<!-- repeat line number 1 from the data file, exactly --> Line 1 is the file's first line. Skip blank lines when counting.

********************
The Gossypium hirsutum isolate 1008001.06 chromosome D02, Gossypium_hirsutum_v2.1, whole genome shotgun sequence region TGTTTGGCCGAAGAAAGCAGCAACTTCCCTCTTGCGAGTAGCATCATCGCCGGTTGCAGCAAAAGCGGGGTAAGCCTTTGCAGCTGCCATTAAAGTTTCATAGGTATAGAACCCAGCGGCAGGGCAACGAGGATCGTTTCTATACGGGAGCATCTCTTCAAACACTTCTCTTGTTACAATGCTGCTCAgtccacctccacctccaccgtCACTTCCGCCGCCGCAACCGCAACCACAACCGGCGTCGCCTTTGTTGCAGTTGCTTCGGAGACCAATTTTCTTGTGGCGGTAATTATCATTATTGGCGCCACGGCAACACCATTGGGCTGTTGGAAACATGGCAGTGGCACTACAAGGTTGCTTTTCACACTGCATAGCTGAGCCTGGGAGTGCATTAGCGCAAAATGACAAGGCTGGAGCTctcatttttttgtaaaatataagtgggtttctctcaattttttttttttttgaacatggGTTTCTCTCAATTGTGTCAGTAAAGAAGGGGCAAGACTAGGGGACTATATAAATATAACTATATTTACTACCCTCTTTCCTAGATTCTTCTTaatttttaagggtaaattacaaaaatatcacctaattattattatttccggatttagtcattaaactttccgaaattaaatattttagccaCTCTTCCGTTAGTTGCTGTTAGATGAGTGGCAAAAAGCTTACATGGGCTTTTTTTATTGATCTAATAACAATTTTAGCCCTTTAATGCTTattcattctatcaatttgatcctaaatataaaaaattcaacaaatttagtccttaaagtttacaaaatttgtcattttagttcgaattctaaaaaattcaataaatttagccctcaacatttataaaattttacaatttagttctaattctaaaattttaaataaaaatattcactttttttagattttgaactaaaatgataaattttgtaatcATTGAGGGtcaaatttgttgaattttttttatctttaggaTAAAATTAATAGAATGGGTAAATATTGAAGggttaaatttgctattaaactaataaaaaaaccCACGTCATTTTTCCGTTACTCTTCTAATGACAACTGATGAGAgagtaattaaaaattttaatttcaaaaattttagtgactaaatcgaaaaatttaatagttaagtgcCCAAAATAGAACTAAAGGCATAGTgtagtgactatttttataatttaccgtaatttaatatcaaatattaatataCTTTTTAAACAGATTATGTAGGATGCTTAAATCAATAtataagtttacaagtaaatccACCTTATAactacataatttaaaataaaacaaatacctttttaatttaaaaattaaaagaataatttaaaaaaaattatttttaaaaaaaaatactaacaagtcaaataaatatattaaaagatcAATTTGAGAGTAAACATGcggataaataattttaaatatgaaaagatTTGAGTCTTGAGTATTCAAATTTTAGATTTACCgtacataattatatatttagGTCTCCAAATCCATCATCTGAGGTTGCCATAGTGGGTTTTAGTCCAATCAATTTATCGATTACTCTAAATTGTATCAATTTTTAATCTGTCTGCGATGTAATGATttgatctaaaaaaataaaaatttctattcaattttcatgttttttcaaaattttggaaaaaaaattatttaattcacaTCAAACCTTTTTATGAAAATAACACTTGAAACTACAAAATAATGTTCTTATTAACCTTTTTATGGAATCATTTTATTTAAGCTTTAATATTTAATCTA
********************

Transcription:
The Gossypium hirsutum isolate 1008001.06 chromosome D02, Gossypium_hirsutum_v2.1, whole genome shotgun sequence region TGTTTGGCCGAAGAAAGCAGCAACTTCCCTCTTGCGAGTAGCATCATCGCCGGTTGCAGCAAAAGCGGGGTAAGCCTTTGCAGCTGCCATTAAAGTTTCATAGGTATAGAACCCAGCGGCAGGGCAACGAGGATCGTTTCTATACGGGAGCATCTCTTCAAACACTTCTCTTGTTACAATGCTGCTCAgtccacctccacctccaccgtCACTTCCGCCGCCGCAACCGCAACCACAACCGGCGTCGCCTTTGTTGCAGTTGCTTCGGAGACCAATTTTCTTGTGGCGGTAATTATCATTATTGGCGCCACGGCAACACCATTGGGCTGTTGGAAACATGGCAGTGGCACTACAAGGTTGCTTTTCACACTGCATAGCTGAGCCTGGGAGTGCATTAGCGCAAAATGACAAGGCTGGAGCTctcatttttttgtaaaatataagtgggtttctctcaattttttttttttttgaacatggGTTTCTCTCAATTGTGTCAGTAAAGAAGGGGCAAGACTAGGGGACTATATAAATATAACTATATTTACTACCCTCTTTCCTAGATTCTTCTTaatttttaagggtaaattacaaaaatatcacctaattattattatttccggatttagtcattaaactttccgaaattaaatattttagccaCTCTTCCGTTAGTTGCTGTTAGATGAGTGGCAAAAAGCTTACATGGGCTTTTTTTATTGATCTAATAACAATTTTAGCCCTTTAATGCTTattcattctatcaatttgatcctaaatataaaaaattcaacaaatttagtccttaaagtttacaaaatttgtcattttagttcgaattctaaaaaattcaataaatttagccctcaacatttataaaattttacaatttagttctaattctaaaattttaaataaaaatattcactttttttagattttgaactaaaatgataaattttgtaatcATTGAGGGtcaaatttgttgaattttttttatctttaggaTAAAATTAATAGAATGGGTAAATATTGAAGggttaaatttgctattaaactaataaaaaaaccCACGTCATTTTTCCGTTACTCTTCTAATGACAACTGATGAGAgagtaattaaaaattttaatttcaaaaattttagtgactaaatcgaaaaatttaatagttaagtgcCCAAAATAGAACTAAAGGCATAGTgtagtgactatttttataatttaccgtaatttaatatcaaatattaatataCTTTTTAAACAGATTATGTAGGATGCTTAAATCAATAtataagtttacaagtaaatccACCTTATAactacataatttaaaataaaacaaatacctttttaatttaaaaattaaaagaataatttaaaaaaaattatttttaaaaaaaaatactaacaagtcaaataaatatattaaaagatcAATTTGAGAGTAAACATGcggataaataattttaaatatgaaaagatTTGAGTCTTGAGTATTCAAATTTTAGATTTACCgtacataattatatatttagGTCTCCAAATCCATCATCTGAGGTTGCCATAGTGGGTTTTAGTCCAATCAATTTATCGATTACTCTAAATTGTATCAATTTTTAATCTGTCTGCGATGTAATGATttgatctaaaaaaataaaaatttctattcaattttcatgttttttcaaaattttggaaaaaaaattatttaattcacaTCAAACCTTTTTATGAAAATAACACTTGAAACTACAAAATAATGTTCTTATTAACCTTTTTATGGAATCATTTTATTTAAGCTTTAATATTTAATCTA